Oliver Twist

Charles John Huffam Dickens - Published 1837-1839

Charles John Huffham Dickens was born in Portsea, on England's southern coast, on February 7, 1812. The Dickens family moved several times during his youth, and the boy attended several schools, received instruction from his mother, and read voraciously. In 1824 Dickens's father, John, a middle-class naval pay clerk, was imprisoned for debt. Two weeks before this imprisonment, young Dickens was sent to work in a blacking warehouse pasting labels on bottles of boot polish. He lived alone in rented lodgings while the rest of his family moved into prison with his father, a common practice at that time. His father was released after three months, but Dickens always remembered and hated the degradation of this period of his life.

In 1827 Dickens left school to work as an apprentice at a law firm. Although he disliked the law profession, he studied legal shorthand after work and became a very successful court and parliamentary reporter, eventually working for several newspapers. In 1836 Dickens published his first book, Sketches by Boz, a successful collection of vignettes previously published in a London newspaper. That same year he married Catherine Hogarth, with whom he would have ten children. Dickens's first novel, The Pickwick Papers, appeared as a monthly serial from 1836 to 1837. It became an immensely popular best seller, making Dickens extremely famous at age 24.

Before his death in 1870 Dickens published fourteen major novels, several plays, numerous short stories, and many other books and articles. At times he was involved in writing as many as three novels simultaneously. A man of incredible energy and vitality, Dickens also acted, edited several periodicals, and worked with various charitable organizations. He twice toured America, giving readings from his works to packed houses. Dickens's novels—among them, David Copperfield, Bleak House (1852), Little Dorrit (1857), A Tale of Two Cities, Great Expectations, and Our Mutual Friend (1865)—dominated the Victorian literary scene throughout his life, and he was arguably the most popular novelist ever to write in English. He left a final novel, The Mystery of Edwin Drood, unfinished when he died of a stroke on June 9, 1870, in Rochester, England.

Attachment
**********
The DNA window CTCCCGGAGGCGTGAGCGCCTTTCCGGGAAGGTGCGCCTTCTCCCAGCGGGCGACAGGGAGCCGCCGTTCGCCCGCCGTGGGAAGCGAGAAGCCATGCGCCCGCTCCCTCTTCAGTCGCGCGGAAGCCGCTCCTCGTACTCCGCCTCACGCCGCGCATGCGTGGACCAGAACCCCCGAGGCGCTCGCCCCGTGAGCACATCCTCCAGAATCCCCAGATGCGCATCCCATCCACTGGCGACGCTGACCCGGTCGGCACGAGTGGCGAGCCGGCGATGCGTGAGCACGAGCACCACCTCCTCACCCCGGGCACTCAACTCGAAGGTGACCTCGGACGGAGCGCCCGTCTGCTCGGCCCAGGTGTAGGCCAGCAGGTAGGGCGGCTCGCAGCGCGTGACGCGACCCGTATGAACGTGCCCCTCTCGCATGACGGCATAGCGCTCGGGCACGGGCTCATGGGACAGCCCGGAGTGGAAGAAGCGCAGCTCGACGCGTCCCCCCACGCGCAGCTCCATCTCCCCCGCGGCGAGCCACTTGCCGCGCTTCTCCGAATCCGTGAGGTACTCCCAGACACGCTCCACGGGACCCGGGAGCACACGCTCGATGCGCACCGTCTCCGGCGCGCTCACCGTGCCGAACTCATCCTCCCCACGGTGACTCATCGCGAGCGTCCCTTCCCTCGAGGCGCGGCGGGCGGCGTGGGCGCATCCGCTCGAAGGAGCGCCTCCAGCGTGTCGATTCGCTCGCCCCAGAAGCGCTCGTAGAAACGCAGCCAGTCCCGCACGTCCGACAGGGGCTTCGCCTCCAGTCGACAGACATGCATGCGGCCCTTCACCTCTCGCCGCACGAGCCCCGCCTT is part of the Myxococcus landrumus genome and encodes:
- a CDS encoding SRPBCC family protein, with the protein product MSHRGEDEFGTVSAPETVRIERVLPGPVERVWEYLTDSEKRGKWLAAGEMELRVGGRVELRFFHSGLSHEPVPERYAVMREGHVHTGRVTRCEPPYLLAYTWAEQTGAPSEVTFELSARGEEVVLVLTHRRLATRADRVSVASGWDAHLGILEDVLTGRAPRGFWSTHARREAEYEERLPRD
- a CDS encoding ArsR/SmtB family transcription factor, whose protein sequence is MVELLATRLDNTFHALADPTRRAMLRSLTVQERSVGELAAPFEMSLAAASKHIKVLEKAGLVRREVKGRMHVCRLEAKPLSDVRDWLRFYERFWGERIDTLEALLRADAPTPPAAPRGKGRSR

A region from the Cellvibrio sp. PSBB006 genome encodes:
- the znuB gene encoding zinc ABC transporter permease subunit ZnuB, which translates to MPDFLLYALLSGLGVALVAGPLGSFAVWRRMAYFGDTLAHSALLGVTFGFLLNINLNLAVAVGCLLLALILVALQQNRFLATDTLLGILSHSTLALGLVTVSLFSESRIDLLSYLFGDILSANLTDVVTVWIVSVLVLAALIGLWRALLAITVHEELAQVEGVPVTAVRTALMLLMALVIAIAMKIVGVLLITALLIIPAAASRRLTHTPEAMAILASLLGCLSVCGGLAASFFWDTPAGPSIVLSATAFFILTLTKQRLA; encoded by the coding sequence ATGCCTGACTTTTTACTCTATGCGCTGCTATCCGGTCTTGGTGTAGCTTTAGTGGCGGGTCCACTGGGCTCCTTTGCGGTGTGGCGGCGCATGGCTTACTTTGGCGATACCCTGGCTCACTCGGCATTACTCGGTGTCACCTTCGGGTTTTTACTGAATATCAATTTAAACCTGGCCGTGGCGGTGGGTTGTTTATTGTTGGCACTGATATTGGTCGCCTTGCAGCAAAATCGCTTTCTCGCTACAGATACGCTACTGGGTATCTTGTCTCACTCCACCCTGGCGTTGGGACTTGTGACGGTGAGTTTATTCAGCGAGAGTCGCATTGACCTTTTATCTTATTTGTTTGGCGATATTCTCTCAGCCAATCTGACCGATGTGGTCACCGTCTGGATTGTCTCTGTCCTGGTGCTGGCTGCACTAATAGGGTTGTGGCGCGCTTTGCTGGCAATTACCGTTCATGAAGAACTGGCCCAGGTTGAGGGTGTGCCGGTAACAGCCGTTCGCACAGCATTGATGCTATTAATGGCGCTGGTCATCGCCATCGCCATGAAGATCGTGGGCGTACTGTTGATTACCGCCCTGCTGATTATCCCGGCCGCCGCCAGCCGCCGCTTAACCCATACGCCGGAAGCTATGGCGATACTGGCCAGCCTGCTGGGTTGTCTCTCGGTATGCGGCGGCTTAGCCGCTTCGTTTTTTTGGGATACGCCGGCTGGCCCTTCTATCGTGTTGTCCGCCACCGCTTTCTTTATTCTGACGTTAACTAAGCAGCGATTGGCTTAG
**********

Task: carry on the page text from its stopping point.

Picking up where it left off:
Dickens, like Shakespeare, is one of those rare writers who has always appealed to a wide variety of readers. Many of Dickens's books were published, one part at a time, in popular magazines of the day. Whenever a new installment of a Dickens novel appeared, people of all social and economic classes rushed out to discover what had happened to their favorite characters. Scholars estimate that for every book or magazine copy sold, ten people read or heard the story. Dickens's novels are still amazingly popular among both casual readers and scholars. Academic articles and books on Dickens appear at a rate surpassed only by Shakespearean criticism.